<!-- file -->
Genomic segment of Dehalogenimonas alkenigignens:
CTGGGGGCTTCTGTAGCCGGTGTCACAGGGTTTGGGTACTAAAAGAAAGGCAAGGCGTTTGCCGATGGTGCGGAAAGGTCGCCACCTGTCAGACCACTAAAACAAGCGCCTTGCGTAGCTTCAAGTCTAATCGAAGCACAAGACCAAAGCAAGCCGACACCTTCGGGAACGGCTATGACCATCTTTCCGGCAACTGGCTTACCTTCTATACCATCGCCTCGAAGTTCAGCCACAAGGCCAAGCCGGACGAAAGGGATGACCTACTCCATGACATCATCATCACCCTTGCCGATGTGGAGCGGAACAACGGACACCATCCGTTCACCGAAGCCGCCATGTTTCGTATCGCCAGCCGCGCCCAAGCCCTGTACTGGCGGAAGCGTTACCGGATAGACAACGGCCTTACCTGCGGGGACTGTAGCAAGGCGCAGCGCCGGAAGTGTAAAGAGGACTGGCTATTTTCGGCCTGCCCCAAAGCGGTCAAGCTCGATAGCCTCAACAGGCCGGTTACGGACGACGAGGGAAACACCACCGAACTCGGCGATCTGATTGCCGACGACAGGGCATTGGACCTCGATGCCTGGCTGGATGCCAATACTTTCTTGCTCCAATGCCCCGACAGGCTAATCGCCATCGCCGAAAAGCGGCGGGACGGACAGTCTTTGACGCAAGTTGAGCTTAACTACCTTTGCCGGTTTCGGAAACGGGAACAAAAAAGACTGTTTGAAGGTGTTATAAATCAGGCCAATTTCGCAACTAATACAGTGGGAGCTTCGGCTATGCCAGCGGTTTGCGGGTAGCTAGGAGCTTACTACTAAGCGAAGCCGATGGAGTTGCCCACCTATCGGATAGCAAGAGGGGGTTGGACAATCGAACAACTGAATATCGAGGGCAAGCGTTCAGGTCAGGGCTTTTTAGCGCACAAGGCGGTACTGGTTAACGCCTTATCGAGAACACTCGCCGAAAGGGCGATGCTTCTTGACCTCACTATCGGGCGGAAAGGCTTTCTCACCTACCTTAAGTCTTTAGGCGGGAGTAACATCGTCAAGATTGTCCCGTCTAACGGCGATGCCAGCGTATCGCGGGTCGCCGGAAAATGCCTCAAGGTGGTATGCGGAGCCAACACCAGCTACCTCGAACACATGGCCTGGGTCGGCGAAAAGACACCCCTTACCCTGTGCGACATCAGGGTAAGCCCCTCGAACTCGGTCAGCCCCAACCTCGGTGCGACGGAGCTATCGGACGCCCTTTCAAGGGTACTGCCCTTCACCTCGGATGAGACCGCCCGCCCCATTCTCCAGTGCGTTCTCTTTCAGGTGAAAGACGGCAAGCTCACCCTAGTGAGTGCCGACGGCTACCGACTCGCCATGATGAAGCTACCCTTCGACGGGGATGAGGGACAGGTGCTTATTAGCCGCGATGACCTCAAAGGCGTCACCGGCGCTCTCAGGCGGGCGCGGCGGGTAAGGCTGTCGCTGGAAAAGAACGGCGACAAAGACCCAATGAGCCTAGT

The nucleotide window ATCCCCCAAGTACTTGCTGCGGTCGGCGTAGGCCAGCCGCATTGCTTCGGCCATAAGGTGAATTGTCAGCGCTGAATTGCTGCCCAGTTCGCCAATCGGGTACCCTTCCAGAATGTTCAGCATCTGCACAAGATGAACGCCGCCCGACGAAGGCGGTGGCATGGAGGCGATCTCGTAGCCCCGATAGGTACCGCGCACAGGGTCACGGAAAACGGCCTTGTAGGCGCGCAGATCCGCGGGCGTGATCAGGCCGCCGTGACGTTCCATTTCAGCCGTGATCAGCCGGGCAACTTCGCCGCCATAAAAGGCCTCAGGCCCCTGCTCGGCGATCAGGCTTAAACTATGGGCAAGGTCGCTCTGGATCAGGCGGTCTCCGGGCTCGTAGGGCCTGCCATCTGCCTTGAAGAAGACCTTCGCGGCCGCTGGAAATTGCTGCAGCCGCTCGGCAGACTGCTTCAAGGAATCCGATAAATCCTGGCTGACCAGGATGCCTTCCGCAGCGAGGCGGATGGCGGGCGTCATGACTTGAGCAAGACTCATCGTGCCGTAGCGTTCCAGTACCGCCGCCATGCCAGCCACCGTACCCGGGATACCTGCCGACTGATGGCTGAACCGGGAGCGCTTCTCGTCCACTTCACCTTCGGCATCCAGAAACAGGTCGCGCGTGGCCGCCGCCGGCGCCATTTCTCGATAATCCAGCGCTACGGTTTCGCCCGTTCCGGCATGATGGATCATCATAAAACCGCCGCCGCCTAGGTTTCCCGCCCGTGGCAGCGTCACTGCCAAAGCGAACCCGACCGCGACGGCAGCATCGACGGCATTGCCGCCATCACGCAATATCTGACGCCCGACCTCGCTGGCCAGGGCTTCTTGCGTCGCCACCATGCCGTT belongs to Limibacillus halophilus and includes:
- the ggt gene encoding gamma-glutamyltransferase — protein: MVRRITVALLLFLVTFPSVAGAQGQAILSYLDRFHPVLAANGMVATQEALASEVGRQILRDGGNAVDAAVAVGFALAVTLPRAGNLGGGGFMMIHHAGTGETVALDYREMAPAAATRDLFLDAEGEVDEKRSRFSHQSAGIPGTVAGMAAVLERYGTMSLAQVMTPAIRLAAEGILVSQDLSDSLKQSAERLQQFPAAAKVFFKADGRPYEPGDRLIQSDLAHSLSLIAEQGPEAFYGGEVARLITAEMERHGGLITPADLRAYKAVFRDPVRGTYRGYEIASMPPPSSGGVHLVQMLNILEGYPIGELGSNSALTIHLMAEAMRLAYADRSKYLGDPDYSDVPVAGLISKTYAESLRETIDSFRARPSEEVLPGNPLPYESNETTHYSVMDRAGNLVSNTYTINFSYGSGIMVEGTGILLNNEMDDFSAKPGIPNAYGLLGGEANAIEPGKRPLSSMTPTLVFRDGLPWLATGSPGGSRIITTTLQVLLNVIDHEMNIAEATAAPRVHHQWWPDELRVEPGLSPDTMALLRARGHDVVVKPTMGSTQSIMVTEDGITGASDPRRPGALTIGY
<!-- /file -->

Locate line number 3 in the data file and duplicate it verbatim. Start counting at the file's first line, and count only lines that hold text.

The nucleotide window ATCCCCCAAGTACTTGCTGCGGTCGGCGTAGGCCAGCCGCATTGCTTCGGCCATAAGGTGAATTGTCAGCGCTGAATTGCTGCCCAGTTCGCCAATCGGGTACCCTTCCAGAATGTTCAGCATCTGCACAAGATGAACGCCGCCCGACGAAGGCGGTGGCATGGAGGCGATCTCGTAGCCCCGATAGGTACCGCGCACAGGGTCACGGAAAACGGCCTTGTAGGCGCGCAGATCCGCGGGCGTGATCAGGCCGCCGTGACGTTCCATTTCAGCCGTGATCAGCCGGGCAACTTCGCCGCCATAAAAGGCCTCAGGCCCCTGCTCGGCGATCAGGCTTAAACTATGGGCAAGGTCGCTCTGGATCAGGCGGTCTCCGGGCTCGTAGGGCCTGCCATCTGCCTTGAAGAAGACCTTCGCGGCCGCTGGAAATTGCTGCAGCCGCTCGGCAGACTGCTTCAAGGAATCCGATAAATCCTGGCTGACCAGGATGCCTTCCGCAGCGAGGCGGATGGCGGGCGTCATGACTTGAGCAAGACTCATCGTGCCGTAGCGTTCCAGTACCGCCGCCATGCCAGCCACCGTACCCGGGATACCTGCCGACTGATGGCTGAACCGGGAGCGCTTCTCGTCCACTTCACCTTCGGCATCCAGAAACAGGTCGCGCGTGGCCGCCGCCGGCGCCATTTCTCGATAATCCAGCGCTACGGTTTCGCCCGTTCCGGCATGATGGATCATCATAAAACCGCCGCCGCCTAGGTTTCCCGCCCGTGGCAGCGTCACTGCCAAAGCGAACCCGACCGCGACGGCAGCATCGACGGCATTGCCGCCATCACGCAATATCTGACGCCCGACCTCGCTGGCCAGGGCTTCTTGCGTCGCCACCATGCCGTT belongs to Limibacillus halophilus and includes: